In the alternative, the remainder beneficiaries argue the motion was also valid motion for a new trial. According to the remainder beneficiaries, the motion for a new trial raised a number of issues, including the claims related to Waugh's breach of fiduciary duty and the court's failure to distinguish between the descendants of Mary Ann Trabert and the other beneficiaries of the trust.

Upon review of the record, we conclude that the remainder beneficiaries filed a timely appeal. With respect to rule 1.904(2), we note the trial court did not explicitly rule on the question of whether the descendants of Mary Ann Trabert should be treated differently than the other remainder beneficiaries. We conclude that on this issue, the motion did seek expanded findings and conclusions. As a result, the period for appeal was extended by the filing of the motion and this appeal is timely.

IV. Statute of Limitations.

A. Introduction.

The dispositive issue in this case is whether Iowa Code section 614.17A bars the remainder beneficiaries from enforcing the terms of the trust. Section 614.17A prohibits actions "to recover or establish an interest in or claim to real estate" if:

a. The action is based upon a claim arising more than ten years earlier or existing for more than ten years.
b. The action is against the holder of the record title to the real estate in possession.
c. The holder of the record title to the real estate in possession and the holder's immediate or remote grants are shown by the record to have held chain of title to the real estate for more than ten years.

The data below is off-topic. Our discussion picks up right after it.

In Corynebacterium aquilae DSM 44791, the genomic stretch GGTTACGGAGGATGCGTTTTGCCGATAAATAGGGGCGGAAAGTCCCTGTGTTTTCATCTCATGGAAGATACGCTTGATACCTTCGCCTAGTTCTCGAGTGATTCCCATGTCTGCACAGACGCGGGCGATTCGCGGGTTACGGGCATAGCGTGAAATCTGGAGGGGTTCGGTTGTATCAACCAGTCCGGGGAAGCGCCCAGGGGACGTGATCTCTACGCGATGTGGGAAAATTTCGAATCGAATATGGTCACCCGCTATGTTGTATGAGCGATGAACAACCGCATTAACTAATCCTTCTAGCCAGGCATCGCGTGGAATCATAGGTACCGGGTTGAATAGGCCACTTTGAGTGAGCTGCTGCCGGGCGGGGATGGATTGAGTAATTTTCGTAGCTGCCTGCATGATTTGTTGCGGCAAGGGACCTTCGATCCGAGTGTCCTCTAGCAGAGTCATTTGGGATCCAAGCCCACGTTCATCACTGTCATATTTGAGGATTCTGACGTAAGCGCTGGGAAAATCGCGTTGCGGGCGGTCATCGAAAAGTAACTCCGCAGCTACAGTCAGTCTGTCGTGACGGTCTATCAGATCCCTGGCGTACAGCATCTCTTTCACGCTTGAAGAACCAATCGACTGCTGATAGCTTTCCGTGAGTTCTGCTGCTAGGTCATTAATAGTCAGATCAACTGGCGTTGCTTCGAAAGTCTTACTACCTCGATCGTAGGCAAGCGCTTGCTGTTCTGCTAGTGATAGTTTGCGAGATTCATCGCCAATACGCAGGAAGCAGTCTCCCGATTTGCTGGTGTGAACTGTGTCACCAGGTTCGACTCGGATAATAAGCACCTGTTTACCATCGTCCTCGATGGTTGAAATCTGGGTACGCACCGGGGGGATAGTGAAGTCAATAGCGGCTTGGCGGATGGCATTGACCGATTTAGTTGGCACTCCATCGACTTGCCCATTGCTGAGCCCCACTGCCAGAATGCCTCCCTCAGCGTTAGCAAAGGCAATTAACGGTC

Iowa Code § 614.17A(1). The statute further provides that if a claimant files a statement describing the real estate, setting forth the nature and extent of the claimed interest, and setting forth the facts giving rise to the claim, the limitations period is extended for an additional ten years. Id. § 614.17A(2). Accordingly, the statute bars actions to recover or establish interests in or claims to real estate in two situations: if the claim arose more than ten years previously, see id. § 614.17A(1)(a), or if a ten-year extension period expired without the claimant filing a statement triggering an additional ten-year extension, id. § 614.17A(2).

B. Positions of the Parties.

The remainder beneficiaries do not claim they took any action to extend the statute of limitations in this case. The key statute of limitations question is thus whether the remainder beneficiaries' claims arose or existed more than ten years prior to the time they filed this action. See id. § 614.17A(1)(a).

Waugh asserts that because the remainder beneficiaries' assignments and quitclaim deeds were executed and delivered in 1993, they were required under section 614.17(A)(1) to bring any action challenging them by 2003. According to Waugh, the question of when the statute of limitations begins to run is controlled by when the interest was created, not when it became a current possessory interest.